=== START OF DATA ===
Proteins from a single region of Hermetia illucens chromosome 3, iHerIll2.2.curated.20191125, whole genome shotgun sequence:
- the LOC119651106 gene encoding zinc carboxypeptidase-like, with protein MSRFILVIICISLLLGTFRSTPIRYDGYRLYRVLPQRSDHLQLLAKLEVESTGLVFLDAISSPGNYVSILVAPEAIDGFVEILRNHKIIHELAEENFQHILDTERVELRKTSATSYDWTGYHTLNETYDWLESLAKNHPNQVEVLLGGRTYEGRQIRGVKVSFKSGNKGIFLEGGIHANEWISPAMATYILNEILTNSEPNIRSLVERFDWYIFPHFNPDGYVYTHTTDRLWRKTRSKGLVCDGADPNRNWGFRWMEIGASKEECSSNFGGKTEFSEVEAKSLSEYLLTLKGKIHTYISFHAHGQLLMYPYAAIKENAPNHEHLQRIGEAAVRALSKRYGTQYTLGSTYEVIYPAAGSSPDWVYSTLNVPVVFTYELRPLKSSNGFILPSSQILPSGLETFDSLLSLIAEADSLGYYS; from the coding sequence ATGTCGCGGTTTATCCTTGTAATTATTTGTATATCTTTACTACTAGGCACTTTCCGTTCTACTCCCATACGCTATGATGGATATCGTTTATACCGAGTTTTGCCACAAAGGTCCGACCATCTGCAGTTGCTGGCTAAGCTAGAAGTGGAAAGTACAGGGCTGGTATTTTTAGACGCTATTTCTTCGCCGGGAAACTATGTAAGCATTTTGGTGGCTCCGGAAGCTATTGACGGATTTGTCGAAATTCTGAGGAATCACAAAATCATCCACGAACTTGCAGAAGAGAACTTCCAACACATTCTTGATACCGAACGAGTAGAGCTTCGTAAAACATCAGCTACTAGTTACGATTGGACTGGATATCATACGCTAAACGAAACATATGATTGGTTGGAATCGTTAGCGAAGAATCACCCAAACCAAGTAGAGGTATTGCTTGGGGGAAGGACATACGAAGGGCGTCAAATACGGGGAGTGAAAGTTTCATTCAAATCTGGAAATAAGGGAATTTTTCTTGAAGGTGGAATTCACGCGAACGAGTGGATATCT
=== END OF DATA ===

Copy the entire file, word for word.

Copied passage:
Proteins from a single region of Hermetia illucens chromosome 3, iHerIll2.2.curated.20191125, whole genome shotgun sequence:
- the LOC119651106 gene encoding zinc carboxypeptidase-like, with protein MSRFILVIICISLLLGTFRSTPIRYDGYRLYRVLPQRSDHLQLLAKLEVESTGLVFLDAISSPGNYVSILVAPEAIDGFVEILRNHKIIHELAEENFQHILDTERVELRKTSATSYDWTGYHTLNETYDWLESLAKNHPNQVEVLLGGRTYEGRQIRGVKVSFKSGNKGIFLEGGIHANEWISPAMATYILNEILTNSEPNIRSLVERFDWYIFPHFNPDGYVYTHTTDRLWRKTRSKGLVCDGADPNRNWGFRWMEIGASKEECSSNFGGKTEFSEVEAKSLSEYLLTLKGKIHTYISFHAHGQLLMYPYAAIKENAPNHEHLQRIGEAAVRALSKRYGTQYTLGSTYEVIYPAAGSSPDWVYSTLNVPVVFTYELRPLKSSNGFILPSSQILPSGLETFDSLLSLIAEADSLGYYS; from the coding sequence ATGTCGCGGTTTATCCTTGTAATTATTTGTATATCTTTACTACTAGGCACTTTCCGTTCTACTCCCATACGCTATGATGGATATCGTTTATACCGAGTTTTGCCACAAAGGTCCGACCATCTGCAGTTGCTGGCTAAGCTAGAAGTGGAAAGTACAGGGCTGGTATTTTTAGACGCTATTTCTTCGCCGGGAAACTATGTAAGCATTTTGGTGGCTCCGGAAGCTATTGACGGATTTGTCGAAATTCTGAGGAATCACAAAATCATCCACGAACTTGCAGAAGAGAACTTCCAACACATTCTTGATACCGAACGAGTAGAGCTTCGTAAAACATCAGCTACTAGTTACGATTGGACTGGATATCATACGCTAAACGAAACATATGATTGGTTGGAATCGTTAGCGAAGAATCACCCAAACCAAGTAGAGGTATTGCTTGGGGGAAGGACATACGAAGGGCGTCAAATACGGGGAGTGAAAGTTTCATTCAAATCTGGAAATAAGGGAATTTTTCTTGAAGGTGGAATTCACGCGAACGAGTGGATATCT